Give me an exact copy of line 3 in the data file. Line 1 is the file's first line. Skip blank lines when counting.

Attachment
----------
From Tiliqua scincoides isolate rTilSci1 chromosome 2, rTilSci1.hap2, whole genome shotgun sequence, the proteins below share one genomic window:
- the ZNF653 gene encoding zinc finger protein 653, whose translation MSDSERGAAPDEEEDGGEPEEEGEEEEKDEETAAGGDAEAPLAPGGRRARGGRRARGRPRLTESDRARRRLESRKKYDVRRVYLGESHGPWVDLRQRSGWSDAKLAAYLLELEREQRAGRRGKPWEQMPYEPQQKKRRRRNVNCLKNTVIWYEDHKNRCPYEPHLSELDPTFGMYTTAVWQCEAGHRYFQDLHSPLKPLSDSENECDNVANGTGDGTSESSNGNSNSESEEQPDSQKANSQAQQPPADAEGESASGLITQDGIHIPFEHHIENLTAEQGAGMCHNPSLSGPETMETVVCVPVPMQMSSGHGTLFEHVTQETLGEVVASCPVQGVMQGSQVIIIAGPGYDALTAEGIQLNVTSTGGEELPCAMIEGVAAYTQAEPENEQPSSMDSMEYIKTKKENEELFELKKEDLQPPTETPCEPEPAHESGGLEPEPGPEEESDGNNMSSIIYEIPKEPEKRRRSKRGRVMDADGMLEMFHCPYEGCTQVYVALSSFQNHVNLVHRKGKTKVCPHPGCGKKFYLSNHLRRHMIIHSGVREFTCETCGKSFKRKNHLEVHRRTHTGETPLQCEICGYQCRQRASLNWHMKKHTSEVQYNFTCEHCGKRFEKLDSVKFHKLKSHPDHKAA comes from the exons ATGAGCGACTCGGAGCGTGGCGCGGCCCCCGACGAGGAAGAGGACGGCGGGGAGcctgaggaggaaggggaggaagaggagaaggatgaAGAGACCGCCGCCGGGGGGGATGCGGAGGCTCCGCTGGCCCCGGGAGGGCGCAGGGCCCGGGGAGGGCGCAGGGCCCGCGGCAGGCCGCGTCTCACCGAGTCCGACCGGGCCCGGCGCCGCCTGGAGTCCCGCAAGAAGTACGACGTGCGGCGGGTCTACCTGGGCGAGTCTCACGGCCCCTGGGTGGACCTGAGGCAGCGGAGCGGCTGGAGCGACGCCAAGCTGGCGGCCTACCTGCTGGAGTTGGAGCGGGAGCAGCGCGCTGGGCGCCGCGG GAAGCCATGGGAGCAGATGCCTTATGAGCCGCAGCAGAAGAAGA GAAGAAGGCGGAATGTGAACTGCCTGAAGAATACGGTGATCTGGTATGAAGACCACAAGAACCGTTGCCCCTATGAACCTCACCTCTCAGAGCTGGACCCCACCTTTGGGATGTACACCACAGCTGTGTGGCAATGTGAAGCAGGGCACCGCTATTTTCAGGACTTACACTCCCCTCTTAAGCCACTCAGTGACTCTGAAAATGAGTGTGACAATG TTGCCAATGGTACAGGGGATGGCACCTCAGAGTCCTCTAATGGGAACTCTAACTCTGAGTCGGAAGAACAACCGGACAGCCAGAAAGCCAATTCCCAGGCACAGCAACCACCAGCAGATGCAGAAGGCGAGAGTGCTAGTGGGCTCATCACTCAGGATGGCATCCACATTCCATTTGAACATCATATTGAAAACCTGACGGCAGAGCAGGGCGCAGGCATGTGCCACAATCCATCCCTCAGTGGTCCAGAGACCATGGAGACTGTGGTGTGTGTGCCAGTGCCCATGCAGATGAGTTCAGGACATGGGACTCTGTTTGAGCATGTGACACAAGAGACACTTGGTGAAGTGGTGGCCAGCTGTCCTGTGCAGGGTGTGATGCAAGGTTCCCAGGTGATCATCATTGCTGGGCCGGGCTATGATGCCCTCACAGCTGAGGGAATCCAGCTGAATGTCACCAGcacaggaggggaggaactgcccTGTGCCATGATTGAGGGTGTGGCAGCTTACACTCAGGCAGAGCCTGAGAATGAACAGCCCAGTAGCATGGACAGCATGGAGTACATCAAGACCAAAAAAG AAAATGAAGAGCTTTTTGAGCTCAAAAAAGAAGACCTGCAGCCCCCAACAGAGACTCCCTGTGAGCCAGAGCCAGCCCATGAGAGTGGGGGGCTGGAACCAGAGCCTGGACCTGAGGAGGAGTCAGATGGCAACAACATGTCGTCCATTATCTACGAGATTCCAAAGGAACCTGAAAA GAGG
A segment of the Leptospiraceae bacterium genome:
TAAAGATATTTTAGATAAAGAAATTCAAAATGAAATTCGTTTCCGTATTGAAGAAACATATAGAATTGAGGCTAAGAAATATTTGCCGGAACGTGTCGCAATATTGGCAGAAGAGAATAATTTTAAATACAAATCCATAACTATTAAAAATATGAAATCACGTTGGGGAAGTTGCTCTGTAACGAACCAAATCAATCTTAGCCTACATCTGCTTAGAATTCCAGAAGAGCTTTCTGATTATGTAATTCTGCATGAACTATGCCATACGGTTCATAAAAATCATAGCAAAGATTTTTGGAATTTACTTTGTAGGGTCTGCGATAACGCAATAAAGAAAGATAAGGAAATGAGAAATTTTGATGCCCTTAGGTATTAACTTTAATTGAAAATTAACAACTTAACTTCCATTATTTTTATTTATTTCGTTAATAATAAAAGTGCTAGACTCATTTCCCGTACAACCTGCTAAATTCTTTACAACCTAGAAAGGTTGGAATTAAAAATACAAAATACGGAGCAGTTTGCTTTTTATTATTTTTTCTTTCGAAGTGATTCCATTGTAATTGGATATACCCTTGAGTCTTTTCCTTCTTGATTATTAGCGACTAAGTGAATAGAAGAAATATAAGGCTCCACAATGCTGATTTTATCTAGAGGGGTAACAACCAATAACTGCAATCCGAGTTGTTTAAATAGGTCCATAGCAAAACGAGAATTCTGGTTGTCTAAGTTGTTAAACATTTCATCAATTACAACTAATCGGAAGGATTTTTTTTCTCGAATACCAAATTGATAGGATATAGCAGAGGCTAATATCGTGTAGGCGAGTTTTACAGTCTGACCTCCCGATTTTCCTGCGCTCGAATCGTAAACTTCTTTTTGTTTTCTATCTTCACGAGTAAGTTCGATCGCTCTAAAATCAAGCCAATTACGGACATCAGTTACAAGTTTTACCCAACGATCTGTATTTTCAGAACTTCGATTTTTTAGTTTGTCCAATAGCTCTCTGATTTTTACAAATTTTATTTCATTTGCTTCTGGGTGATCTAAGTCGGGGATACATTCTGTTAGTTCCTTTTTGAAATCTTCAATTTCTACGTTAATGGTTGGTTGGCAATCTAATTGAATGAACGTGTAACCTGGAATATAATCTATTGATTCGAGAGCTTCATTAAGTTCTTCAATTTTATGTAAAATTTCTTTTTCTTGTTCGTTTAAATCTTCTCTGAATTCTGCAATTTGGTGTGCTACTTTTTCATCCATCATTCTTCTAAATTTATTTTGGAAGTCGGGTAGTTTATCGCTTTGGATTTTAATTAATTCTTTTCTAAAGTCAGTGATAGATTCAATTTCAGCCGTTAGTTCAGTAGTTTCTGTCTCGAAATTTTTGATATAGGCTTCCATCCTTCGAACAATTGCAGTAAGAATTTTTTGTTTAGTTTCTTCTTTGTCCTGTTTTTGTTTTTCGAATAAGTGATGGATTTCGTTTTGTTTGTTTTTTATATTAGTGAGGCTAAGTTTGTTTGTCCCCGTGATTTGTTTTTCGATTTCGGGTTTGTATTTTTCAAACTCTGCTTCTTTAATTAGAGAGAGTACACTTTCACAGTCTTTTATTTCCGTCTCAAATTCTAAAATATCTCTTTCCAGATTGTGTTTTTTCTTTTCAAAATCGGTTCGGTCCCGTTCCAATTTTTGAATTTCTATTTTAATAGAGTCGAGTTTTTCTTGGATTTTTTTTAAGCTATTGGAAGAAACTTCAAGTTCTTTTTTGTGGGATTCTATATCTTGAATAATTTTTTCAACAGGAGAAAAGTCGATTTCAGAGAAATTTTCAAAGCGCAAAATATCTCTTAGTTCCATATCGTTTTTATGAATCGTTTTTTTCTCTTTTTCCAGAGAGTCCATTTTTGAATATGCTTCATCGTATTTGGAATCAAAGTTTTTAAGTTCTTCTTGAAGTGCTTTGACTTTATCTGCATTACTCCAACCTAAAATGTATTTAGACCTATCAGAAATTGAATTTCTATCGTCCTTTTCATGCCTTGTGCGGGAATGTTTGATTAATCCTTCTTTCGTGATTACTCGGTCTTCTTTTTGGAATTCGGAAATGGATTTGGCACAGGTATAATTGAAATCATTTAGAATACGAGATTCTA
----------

A segment of the Leptospiraceae bacterium genome: